On 2 January 2022 we announced that 7000 air cleaning units are now being made available for mainstream state-funded education providers, including early years providers, in addition to the 1000 units made available for special and alternative provision providers that we announced in November 2021. Education providers were able to apply for funded units via an online form. Applications closed at 9am on 17 January 2022. Applications will be assessed against strict criteria. The department will prioritise spaces with the poorest ventilation to receive units based on criteria such as CO2 readings and occupation density. Deliveries of the initial units for special and alternative provision providers announced in November are now taking place, with the first deliveries made last week. Deliveries of the remaining units to mainstream settings will begin in February.

The department has also launched an online marketplace which gives education providers a route to purchasing air cleaning units at a suitable specification and competitive price, details of which can be found here: https://s107t01-webapp-v2-01.azurewebsites.net/list/air-cleaning. In future, we may review this list and as more products which meet our specification become available, these will be added. All purchases through the marketplace are managed by the supplier, rather than by the department.


Written Question
Pre-school Education: Ventilation
17 Jan 2022

Questioner: Helen Hayes (LAB - Dulwich and West Norwood)

Question

To ask the Secretary of State for Education, pursuant to the Answer of 5 January 2022 to Question 92990, on Pre-school Education: Coronavirus, what support his Department is providing to nurseries and early years providers in the event that carbon dioxide monitors detect a need for improved ventilation.

Answered by Will Quince

During the autumn term, the government provided CO2 monitors to all state-funded education providers, including nurseries, schools, and further education providers, backed by £25 million in government funding. The department has now delivered on our public commitment with over 353,000 monitors delivered. The programme supplied schools and other education providers with sufficient monitors to take representative readings from across their estate. Feedback suggests that education providers are finding the monitors helpful to manage ventilation and, for the majority of providers, existing ventilation measures are sufficient.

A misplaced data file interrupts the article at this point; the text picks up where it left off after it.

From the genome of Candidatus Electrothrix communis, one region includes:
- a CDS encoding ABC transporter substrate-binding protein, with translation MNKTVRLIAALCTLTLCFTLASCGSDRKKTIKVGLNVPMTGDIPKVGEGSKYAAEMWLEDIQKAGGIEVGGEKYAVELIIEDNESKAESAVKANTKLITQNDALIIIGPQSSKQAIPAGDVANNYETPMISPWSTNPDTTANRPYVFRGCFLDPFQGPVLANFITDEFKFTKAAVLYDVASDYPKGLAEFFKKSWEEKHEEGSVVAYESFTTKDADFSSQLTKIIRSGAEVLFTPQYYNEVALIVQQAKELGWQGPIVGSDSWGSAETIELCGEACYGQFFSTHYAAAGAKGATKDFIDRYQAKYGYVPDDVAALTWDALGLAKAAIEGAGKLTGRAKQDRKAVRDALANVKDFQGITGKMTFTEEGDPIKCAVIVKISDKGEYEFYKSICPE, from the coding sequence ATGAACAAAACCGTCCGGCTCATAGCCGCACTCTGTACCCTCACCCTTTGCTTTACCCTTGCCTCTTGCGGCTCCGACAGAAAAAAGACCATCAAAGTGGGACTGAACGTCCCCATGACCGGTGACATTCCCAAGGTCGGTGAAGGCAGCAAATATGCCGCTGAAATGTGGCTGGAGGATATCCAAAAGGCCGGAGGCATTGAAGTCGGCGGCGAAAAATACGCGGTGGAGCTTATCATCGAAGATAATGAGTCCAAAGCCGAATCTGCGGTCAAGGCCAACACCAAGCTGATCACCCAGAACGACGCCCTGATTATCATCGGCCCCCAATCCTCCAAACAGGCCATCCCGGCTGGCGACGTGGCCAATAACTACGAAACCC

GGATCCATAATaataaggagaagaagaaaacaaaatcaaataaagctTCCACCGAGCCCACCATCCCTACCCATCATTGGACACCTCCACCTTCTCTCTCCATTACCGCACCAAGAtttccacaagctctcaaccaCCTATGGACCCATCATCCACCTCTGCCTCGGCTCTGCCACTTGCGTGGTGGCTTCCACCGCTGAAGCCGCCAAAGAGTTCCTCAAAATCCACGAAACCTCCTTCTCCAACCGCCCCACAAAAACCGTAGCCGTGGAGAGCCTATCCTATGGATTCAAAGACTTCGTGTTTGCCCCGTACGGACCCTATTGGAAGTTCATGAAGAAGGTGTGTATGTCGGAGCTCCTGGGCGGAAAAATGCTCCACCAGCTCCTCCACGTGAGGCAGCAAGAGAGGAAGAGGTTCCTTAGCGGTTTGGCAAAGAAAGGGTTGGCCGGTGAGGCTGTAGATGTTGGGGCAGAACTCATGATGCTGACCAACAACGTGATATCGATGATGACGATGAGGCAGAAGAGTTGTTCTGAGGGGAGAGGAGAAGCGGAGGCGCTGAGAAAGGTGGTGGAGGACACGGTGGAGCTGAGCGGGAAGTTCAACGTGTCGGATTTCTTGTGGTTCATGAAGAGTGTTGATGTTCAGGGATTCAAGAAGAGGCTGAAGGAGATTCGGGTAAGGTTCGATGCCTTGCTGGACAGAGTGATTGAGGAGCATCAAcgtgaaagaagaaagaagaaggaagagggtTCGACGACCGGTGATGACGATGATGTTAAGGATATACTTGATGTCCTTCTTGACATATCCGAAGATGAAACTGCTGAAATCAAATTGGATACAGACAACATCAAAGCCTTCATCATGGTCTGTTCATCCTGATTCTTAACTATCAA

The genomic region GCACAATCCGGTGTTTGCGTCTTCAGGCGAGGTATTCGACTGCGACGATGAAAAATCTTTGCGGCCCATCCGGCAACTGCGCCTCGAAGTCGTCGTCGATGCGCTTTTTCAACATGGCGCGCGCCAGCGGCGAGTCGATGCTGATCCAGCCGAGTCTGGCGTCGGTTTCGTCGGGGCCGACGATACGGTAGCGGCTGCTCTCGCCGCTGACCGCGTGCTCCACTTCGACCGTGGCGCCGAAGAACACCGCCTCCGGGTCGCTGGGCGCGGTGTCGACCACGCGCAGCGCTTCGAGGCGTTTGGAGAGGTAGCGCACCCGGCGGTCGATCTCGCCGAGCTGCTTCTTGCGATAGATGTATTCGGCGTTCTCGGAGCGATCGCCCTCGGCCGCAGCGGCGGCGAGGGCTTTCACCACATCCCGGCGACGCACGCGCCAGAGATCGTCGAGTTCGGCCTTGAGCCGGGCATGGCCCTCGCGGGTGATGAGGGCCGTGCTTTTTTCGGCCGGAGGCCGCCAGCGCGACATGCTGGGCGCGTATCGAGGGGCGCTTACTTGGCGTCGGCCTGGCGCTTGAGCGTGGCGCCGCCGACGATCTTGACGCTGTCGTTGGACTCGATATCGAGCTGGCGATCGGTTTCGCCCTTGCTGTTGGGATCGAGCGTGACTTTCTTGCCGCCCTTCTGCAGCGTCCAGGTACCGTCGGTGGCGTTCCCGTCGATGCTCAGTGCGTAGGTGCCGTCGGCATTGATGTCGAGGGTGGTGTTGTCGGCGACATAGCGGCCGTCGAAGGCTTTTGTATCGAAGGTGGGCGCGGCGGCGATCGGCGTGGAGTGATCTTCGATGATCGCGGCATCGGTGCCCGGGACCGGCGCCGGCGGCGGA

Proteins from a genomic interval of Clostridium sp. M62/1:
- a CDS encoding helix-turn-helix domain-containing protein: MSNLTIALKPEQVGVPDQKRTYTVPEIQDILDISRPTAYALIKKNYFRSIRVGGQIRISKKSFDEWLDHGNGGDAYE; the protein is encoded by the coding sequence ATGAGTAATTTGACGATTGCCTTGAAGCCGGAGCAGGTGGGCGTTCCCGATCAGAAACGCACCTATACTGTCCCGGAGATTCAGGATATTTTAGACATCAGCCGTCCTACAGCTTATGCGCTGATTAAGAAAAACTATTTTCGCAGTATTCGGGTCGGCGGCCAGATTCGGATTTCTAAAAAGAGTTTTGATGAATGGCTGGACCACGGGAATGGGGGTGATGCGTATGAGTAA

CO2 monitors are an additional measure which the department has rolled out to education providers to be used as a guide for where ventilation can be improved. This is not intended to create an additional burden on staff but is an extra tool to support education providers to improve ventilation. It is up to leaders to decide how to best use them in their specific setting. Letting fresh air into indoor spaces can help remove air that contains virus particles and is important in preventing the spread of COVID-19. The new monitors enable staff to identify areas where ventilation needs to be improved and provide reassurance that existing ventilation measures are working, helping balance the need for good ventilation with keeping classrooms warm. When CO2 monitors indicate good ventilation, there is no need to keep windows fully open at all times. Opening windows regularly for 10 minutes, or a small amount continuously, can still reduce the airborne risk from COVID-19 substantially compared to spaces with no fresh air. Where this isn’t an option, opening higher up windows or vents causes fewer draughts, as does opening other windows by a small amount.

On 2 January 2022 we announced that 7000 air cleaning units are now being made available for mainstream state-funded education providers, including early years providers, in addition to the 1000 units made available for special and alternative provision providers that we announced in November 2021. Education providers were able to apply for funded units via an online form. Applications closed at 9am on 17 January 2022. Applications will be assessed against strict criteria. The department will prioritise spaces with the poorest ventilation to receive units based on criteria such as CO2 readings and occupation density. Deliveries of the initial units for special and alternative provision providers announced in November are now taking place, with the first deliveries made last week. Deliveries of the remaining units to mainstream settings will begin in February.